Keep Up with Watering Schedule for New Grass
Another crucial activity after planting your new grass is keeping up with a sufficient watering schedule. Healthy grass is better able to outcompete weed growth on its own, and proper irrigation is a pillar of healthy grass.
Watering grass seed is one of the most meticulous and laborious parts of growing a new lawn. Your new grass will require daily watering to keep the planting area moist at all times during germination and establishment. By adhering to these watering requirements, your new grass will have the best chance of resisting weed growth naturally.
How to Kill Weeds and Grow Grass
1. Choose Grass Seed
Firstly, you’ll need to choose the best grass for overseeding that’s compatible with your lawn. There are two types of grasses, being either cool-season grass or warm-season grass. These grasses have different growth habits and are therefore better suited to different regions in the US.
If you live in the north or a typically cooler transition region, you should opt for a cool-season grass species. Cool-season grass types include fescues, Kentucky bluegrass, and perennial ryegrass. These grasses grow most vigorously in the milder temperatures of the spring and fall.
If you live in the south or a warmer transition region, you should choose a warm-season grass species. Warm-season grasses include bahia grass, Bermuda grass, Buffalo grass, centipede grass, St. Augustine grass, and zoysia grass. These grasses thrive when temperatures warm up in the late spring and continue to grow over the summer.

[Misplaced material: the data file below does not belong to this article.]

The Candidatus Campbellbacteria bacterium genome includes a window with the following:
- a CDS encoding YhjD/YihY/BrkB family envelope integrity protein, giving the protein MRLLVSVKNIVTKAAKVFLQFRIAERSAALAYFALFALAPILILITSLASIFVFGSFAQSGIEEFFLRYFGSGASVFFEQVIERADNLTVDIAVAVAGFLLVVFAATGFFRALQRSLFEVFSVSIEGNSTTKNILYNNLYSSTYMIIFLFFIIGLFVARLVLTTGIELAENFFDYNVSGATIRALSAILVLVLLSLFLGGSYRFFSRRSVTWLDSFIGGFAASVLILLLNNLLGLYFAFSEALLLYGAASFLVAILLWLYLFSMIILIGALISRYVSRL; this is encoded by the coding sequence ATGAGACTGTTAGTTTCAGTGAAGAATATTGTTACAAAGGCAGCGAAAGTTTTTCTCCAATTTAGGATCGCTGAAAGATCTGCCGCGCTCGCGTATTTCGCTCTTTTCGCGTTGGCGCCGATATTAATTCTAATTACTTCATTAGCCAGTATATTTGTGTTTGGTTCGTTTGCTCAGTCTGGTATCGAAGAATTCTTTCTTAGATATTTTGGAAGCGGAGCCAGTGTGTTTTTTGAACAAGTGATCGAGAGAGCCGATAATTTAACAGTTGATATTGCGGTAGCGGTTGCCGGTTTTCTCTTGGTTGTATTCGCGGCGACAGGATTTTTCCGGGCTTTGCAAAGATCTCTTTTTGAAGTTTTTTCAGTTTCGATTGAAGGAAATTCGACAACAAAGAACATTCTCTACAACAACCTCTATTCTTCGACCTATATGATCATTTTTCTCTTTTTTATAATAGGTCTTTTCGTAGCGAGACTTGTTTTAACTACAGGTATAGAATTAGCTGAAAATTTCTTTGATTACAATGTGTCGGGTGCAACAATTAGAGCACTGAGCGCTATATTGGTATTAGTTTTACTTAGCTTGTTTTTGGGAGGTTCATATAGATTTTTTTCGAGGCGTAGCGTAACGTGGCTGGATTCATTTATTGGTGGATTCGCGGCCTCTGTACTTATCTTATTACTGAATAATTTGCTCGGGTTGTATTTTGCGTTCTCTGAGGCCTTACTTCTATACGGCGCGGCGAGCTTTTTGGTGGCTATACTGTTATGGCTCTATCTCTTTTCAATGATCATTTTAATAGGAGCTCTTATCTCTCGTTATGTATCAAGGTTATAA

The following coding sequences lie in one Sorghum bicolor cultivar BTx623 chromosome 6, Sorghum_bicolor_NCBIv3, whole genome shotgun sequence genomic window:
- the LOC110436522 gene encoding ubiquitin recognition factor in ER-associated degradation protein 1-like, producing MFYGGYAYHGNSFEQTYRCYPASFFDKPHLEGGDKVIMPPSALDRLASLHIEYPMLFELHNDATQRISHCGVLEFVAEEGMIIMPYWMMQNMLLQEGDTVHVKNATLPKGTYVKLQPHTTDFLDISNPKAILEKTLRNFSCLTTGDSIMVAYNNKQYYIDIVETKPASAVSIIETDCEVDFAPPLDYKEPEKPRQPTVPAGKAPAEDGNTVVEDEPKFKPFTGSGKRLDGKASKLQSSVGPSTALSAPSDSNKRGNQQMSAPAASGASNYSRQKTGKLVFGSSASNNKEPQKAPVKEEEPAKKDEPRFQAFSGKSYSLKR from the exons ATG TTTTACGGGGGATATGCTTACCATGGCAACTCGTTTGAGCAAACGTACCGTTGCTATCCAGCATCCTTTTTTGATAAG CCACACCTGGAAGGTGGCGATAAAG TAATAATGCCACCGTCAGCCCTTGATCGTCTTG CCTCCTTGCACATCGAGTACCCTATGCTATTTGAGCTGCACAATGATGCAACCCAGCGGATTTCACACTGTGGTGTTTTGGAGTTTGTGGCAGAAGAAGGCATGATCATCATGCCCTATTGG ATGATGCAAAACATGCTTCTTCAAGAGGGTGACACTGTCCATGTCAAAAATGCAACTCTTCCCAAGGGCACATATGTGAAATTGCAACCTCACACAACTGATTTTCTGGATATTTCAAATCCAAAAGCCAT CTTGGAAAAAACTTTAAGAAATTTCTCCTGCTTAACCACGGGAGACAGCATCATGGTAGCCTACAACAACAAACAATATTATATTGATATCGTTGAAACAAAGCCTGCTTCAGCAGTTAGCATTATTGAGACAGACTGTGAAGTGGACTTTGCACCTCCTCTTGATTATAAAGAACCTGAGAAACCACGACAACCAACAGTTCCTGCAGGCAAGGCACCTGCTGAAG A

2. Wait for Best Time to Plant Chosen Seed
In accordance with your chosen seed, you must then wait for the best time to plant your particular species. The best time to plant grass will depend on whether you have chosen a cool-season grass or warm-season grass.
If you’re sowing cool-season grass, the best time to plant is during the fall. With cool-season grass, you can also take advantage of dormant seeding before the first frost in fall; the frost won’t kill the grass seed, but will instead cause it to lay dormant before it germinates in the spring.
If you’re sowing warm-season grass, you should plant your seed during the late spring.
3. Water Planting Area
You should give the planting area an initial watering before starting the weed removal process. This is to soften the ground, in turn easing the labor involved in hand pulling the weeds.
This watering also reduces the likelihood of the weeds’ roots breaking off in the soil as you pull them up; any fragments of the plant matter left behind may cause new weeds to sprout in the soil in the following weeks.
4. Remove Weeds from Planting Area
You can then continue on with the weed removal process. If you’re overseeding your lawn, i.e. adding grass seed to existing grass, you’ll need to use a grass-safe method of weed removal. If seeding an entirely new lawn, you must remove all vegetation including weeds and any old grass.
To remove weeds before overseeding, the best method is to hand-pull as much of the weeds as possible. Use a trowel to dig into the ground alongside the weeds’ root system and loosen the soil; grasp the weed by the base and pull up firmly to remove all parts of the plant and its roots. You could then treat the area with a grass-safe herbicide to remove the last of the weeds.
Before seeding a new lawn, you should remove all vegetation from the area to create a bare planting bed. Natural methods to remove an old lawn include solarizing the soil or using a sod cutter to remove the turf. Alternatively, you could use a non-selective chemical herbicide such as those containing glyphosate to kill the grass and weeds.
Take note that if you use a chemical treatment to remove weeds, it may affect new seeds that you plant in the area. Read the label of your product carefully to understand how long you should leave between weed killer application and seeding.